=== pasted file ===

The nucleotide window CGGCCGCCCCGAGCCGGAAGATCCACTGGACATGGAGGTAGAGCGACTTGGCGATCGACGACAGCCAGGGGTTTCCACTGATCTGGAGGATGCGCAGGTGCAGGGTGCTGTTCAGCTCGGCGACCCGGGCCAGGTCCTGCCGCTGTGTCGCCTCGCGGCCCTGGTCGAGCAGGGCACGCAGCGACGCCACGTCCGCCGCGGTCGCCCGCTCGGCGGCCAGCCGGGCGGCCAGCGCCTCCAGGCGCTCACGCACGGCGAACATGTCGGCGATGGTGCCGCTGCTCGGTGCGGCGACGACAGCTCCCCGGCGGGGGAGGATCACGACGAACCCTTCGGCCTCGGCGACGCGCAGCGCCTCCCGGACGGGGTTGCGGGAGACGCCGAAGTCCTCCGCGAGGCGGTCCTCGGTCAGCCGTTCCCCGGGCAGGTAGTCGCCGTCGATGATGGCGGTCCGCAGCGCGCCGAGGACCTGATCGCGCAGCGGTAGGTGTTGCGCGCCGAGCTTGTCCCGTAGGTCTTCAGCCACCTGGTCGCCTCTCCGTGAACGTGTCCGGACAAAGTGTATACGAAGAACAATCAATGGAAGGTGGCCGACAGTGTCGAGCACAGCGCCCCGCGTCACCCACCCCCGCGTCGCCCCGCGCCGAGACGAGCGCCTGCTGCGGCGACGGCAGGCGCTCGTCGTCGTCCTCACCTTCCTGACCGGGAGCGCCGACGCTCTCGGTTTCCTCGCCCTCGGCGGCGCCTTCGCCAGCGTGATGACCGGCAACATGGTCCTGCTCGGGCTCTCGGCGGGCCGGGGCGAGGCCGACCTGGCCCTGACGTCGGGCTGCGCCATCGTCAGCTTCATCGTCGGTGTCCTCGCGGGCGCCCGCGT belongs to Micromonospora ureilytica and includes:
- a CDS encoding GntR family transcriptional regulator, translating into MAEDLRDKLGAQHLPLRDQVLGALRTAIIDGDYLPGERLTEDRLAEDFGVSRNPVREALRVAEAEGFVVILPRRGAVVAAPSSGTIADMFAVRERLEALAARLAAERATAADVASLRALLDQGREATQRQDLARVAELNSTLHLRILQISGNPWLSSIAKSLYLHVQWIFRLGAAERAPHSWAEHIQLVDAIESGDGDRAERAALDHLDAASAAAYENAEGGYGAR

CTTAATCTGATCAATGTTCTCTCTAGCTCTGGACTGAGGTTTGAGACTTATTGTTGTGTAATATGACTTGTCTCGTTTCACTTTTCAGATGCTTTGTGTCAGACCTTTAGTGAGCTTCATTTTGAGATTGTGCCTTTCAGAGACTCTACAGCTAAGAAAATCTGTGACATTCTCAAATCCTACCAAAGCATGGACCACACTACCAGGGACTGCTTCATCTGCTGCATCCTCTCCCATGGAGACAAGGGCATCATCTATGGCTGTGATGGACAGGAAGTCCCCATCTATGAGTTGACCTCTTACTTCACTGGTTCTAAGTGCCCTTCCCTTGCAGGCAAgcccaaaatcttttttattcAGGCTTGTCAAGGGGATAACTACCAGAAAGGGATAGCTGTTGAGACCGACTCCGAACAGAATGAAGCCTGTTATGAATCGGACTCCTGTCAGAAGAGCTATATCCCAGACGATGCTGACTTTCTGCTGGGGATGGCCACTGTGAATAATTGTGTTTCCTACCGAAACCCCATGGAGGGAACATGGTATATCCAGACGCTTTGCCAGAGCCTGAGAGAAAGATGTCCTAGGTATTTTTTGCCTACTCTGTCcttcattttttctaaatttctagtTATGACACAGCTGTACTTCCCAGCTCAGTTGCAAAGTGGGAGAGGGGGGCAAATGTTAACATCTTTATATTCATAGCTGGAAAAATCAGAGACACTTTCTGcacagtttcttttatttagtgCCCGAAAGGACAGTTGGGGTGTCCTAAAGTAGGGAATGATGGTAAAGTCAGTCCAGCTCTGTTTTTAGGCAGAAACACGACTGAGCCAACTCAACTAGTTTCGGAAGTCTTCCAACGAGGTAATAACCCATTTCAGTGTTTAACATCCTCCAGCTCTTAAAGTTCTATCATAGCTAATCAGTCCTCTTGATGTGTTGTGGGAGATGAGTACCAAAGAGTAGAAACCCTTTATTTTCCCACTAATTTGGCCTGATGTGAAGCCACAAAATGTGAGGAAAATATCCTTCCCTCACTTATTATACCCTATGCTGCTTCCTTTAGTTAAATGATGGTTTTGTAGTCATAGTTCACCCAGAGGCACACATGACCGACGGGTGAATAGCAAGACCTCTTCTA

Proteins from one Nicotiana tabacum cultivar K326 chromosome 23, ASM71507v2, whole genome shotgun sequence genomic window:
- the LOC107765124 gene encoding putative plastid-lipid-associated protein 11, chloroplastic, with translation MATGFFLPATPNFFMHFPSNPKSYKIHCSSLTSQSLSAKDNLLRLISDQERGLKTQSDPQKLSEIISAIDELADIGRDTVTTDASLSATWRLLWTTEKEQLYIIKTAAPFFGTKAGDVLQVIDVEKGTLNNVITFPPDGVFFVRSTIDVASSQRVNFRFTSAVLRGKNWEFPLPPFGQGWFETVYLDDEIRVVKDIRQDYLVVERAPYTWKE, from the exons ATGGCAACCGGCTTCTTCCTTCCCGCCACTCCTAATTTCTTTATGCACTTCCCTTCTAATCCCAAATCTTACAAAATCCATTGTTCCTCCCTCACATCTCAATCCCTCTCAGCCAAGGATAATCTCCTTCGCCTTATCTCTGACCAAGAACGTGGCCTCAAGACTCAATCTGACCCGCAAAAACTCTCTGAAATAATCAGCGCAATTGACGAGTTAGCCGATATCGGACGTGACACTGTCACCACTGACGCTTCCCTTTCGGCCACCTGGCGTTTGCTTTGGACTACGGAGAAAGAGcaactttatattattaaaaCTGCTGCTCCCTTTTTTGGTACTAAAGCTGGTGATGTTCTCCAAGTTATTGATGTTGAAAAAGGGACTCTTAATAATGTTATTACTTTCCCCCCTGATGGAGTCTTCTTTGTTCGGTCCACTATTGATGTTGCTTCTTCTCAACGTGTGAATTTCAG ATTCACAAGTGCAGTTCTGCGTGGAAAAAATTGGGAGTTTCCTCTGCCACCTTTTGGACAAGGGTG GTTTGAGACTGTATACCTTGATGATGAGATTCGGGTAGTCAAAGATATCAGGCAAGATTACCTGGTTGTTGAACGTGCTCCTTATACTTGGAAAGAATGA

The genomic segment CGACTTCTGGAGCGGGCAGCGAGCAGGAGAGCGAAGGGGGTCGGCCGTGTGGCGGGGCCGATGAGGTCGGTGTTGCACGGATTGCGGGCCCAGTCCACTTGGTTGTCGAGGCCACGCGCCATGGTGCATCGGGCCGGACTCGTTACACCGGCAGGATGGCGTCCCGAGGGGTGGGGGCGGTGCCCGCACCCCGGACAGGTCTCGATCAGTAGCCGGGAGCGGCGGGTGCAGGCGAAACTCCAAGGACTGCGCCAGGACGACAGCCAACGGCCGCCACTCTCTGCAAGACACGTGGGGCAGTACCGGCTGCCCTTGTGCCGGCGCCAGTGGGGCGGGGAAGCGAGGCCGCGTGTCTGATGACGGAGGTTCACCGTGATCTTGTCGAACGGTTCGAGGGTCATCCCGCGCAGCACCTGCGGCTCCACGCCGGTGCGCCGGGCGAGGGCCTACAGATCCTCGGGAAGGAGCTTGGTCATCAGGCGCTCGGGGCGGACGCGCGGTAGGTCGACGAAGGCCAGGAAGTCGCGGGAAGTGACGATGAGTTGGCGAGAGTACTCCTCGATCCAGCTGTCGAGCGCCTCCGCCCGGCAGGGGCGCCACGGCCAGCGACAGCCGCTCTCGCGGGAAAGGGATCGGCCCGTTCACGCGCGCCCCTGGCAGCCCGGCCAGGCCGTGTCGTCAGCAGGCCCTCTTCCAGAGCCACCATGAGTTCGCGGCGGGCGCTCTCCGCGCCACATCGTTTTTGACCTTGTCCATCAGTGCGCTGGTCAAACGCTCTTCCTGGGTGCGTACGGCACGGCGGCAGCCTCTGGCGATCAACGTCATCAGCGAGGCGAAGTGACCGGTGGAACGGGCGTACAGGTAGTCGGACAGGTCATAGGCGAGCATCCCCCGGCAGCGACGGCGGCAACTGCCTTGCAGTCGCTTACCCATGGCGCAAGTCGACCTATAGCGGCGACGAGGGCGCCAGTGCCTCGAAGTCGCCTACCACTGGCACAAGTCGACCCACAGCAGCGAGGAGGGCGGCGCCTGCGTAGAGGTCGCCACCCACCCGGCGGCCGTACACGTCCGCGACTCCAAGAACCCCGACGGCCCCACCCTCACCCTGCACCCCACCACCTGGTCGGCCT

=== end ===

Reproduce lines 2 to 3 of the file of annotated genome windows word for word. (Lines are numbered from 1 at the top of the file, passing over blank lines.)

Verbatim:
- a CDS encoding GntR family transcriptional regulator, translating into MAEDLRDKLGAQHLPLRDQVLGALRTAIIDGDYLPGERLTEDRLAEDFGVSRNPVREALRVAEAEGFVVILPRRGAVVAAPSSGTIADMFAVRERLEALAARLAAERATAADVASLRALLDQGREATQRQDLARVAELNSTLHLRILQISGNPWLSSIAKSLYLHVQWIFRLGAAERAPHSWAEHIQLVDAIESGDGDRAERAALDHLDAASAAAYENAEGGYGAR

CTTAATCTGATCAATGTTCTCTCTAGCTCTGGACTGAGGTTTGAGACTTATTGTTGTGTAATATGACTTGTCTCGTTTCACTTTTCAGATGCTTTGTGTCAGACCTTTAGTGAGCTTCATTTTGAGATTGTGCCTTTCAGAGACTCTACAGCTAAGAAAATCTGTGACATTCTCAAATCCTACCAAAGCATGGACCACACTACCAGGGACTGCTTCATCTGCTGCATCCTCTCCCATGGAGACAAGGGCATCATCTATGGCTGTGATGGACAGGAAGTCCCCATCTATGAGTTGACCTCTTACTTCACTGGTTCTAAGTGCCCTTCCCTTGCAGGCAAgcccaaaatcttttttattcAGGCTTGTCAAGGGGATAACTACCAGAAAGGGATAGCTGTTGAGACCGACTCCGAACAGAATGAAGCCTGTTATGAATCGGACTCCTGTCAGAAGAGCTATATCCCAGACGATGCTGACTTTCTGCTGGGGATGGCCACTGTGAATAATTGTGTTTCCTACCGAAACCCCATGGAGGGAACATGGTATATCCAGACGCTTTGCCAGAGCCTGAGAGAAAGATGTCCTAGGTATTTTTTGCCTACTCTGTCcttcattttttctaaatttctagtTATGACACAGCTGTACTTCCCAGCTCAGTTGCAAAGTGGGAGAGGGGGGCAAATGTTAACATCTTTATATTCATAGCTGGAAAAATCAGAGACACTTTCTGcacagtttcttttatttagtgCCCGAAAGGACAGTTGGGGTGTCCTAAAGTAGGGAATGATGGTAAAGTCAGTCCAGCTCTGTTTTTAGGCAGAAACACGACTGAGCCAACTCAACTAGTTTCGGAAGTCTTCCAACGAGGTAATAACCCATTTCAGTGTTTAACATCCTCCAGCTCTTAAAGTTCTATCATAGCTAATCAGTCCTCTTGATGTGTTGTGGGAGATGAGTACCAAAGAGTAGAAACCCTTTATTTTCCCACTAATTTGGCCTGATGTGAAGCCACAAAATGTGAGGAAAATATCCTTCCCTCACTTATTATACCCTATGCTGCTTCCTTTAGTTAAATGATGGTTTTGTAGTCATAGTTCACCCAGAGGCACACATGACCGACGGGTGAATAGCAAGACCTCTTCTA